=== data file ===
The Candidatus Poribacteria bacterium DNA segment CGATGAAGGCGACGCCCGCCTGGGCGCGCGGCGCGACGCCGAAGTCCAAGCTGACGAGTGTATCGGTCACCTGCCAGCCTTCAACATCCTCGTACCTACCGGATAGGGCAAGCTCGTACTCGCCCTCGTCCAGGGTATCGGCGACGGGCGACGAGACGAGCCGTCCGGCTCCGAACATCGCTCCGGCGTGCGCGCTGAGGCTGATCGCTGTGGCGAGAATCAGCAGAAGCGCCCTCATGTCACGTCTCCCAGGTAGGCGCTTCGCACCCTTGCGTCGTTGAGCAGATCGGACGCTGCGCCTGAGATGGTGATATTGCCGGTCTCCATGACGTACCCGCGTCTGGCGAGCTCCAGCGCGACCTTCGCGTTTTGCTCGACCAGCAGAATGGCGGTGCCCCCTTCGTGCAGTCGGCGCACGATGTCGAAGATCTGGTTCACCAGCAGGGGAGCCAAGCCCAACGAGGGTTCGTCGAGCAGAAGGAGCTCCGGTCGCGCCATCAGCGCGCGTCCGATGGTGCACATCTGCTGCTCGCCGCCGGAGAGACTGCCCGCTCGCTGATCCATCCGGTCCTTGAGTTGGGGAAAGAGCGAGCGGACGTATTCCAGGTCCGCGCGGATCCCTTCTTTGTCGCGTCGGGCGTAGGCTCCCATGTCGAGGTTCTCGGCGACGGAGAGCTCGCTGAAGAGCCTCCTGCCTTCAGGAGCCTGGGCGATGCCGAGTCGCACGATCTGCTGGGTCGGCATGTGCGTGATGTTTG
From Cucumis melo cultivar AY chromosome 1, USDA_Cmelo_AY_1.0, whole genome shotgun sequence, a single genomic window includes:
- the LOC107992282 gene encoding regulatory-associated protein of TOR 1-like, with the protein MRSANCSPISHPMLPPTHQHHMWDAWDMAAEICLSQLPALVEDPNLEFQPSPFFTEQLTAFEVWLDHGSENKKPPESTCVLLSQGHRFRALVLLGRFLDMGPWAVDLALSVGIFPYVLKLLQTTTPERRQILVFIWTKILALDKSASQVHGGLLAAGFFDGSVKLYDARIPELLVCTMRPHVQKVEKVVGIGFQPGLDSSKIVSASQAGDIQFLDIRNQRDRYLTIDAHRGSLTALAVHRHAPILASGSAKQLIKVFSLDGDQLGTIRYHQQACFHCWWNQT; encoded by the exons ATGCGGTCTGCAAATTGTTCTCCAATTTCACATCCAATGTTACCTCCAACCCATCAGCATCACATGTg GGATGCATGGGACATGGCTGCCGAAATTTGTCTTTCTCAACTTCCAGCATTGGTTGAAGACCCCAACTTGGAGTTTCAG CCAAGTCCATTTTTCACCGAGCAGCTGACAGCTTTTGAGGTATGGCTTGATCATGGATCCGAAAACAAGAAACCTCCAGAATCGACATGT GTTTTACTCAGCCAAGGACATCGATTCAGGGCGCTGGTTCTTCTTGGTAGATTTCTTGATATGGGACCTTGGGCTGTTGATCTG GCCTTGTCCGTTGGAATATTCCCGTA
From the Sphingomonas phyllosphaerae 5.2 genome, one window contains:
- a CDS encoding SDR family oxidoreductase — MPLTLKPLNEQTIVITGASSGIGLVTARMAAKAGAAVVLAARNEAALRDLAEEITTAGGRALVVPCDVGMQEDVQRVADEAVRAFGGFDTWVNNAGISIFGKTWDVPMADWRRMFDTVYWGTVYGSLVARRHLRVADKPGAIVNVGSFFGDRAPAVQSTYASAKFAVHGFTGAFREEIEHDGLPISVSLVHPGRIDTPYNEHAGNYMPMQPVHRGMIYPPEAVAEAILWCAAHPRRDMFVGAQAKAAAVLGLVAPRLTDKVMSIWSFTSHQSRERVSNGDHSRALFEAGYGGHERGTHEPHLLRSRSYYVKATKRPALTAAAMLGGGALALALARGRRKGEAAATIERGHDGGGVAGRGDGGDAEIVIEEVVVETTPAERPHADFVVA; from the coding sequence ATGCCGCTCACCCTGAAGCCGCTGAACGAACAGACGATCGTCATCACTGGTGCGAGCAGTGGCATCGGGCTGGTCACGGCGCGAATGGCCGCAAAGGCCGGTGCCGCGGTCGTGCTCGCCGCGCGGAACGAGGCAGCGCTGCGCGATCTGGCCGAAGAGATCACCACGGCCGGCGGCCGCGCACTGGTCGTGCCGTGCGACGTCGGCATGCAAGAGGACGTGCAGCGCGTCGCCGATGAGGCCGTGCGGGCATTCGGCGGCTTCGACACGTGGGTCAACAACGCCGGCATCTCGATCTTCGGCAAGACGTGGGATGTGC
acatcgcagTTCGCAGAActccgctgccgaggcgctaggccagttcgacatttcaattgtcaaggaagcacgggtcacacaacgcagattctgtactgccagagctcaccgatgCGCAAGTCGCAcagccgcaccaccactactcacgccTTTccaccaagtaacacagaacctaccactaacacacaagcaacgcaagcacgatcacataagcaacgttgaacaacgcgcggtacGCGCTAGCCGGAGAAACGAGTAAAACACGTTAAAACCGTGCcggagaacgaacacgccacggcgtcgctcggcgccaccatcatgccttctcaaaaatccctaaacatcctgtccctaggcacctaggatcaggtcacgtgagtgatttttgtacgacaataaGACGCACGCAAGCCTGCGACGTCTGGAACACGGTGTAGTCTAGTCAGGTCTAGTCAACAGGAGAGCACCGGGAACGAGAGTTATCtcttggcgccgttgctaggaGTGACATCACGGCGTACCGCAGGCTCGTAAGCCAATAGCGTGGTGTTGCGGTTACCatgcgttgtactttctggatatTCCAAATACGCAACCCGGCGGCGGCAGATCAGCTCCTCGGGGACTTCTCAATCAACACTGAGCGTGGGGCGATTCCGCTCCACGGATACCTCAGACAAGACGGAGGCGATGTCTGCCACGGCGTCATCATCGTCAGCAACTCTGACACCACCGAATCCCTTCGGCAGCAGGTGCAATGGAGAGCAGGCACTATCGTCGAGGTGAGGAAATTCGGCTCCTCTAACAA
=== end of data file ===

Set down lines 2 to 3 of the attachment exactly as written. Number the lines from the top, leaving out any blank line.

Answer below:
From Cucumis melo cultivar AY chromosome 1, USDA_Cmelo_AY_1.0, whole genome shotgun sequence, a single genomic window includes:
- the LOC107992282 gene encoding regulatory-associated protein of TOR 1-like, with the protein MRSANCSPISHPMLPPTHQHHMWDAWDMAAEICLSQLPALVEDPNLEFQPSPFFTEQLTAFEVWLDHGSENKKPPESTCVLLSQGHRFRALVLLGRFLDMGPWAVDLALSVGIFPYVLKLLQTTTPERRQILVFIWTKILALDKSASQVHGGLLAAGFFDGSVKLYDARIPELLVCTMRPHVQKVEKVVGIGFQPGLDSSKIVSASQAGDIQFLDIRNQRDRYLTIDAHRGSLTALAVHRHAPILASGSAKQLIKVFSLDGDQLGTIRYHQQACFHCWWNQT; encoded by the exons ATGCGGTCTGCAAATTGTTCTCCAATTTCACATCCAATGTTACCTCCAACCCATCAGCATCACATGTg GGATGCATGGGACATGGCTGCCGAAATTTGTCTTTCTCAACTTCCAGCATTGGTTGAAGACCCCAACTTGGAGTTTCAG CCAAGTCCATTTTTCACCGAGCAGCTGACAGCTTTTGAGGTATGGCTTGATCATGGATCCGAAAACAAGAAACCTCCAGAATCGACATGT GTTTTACTCAGCCAAGGACATCGATTCAGGGCGCTGGTTCTTCTTGGTAGATTTCTTGATATGGGACCTTGGGCTGTTGATCTG GCCTTGTCCGTTGGAATATTCCCGTA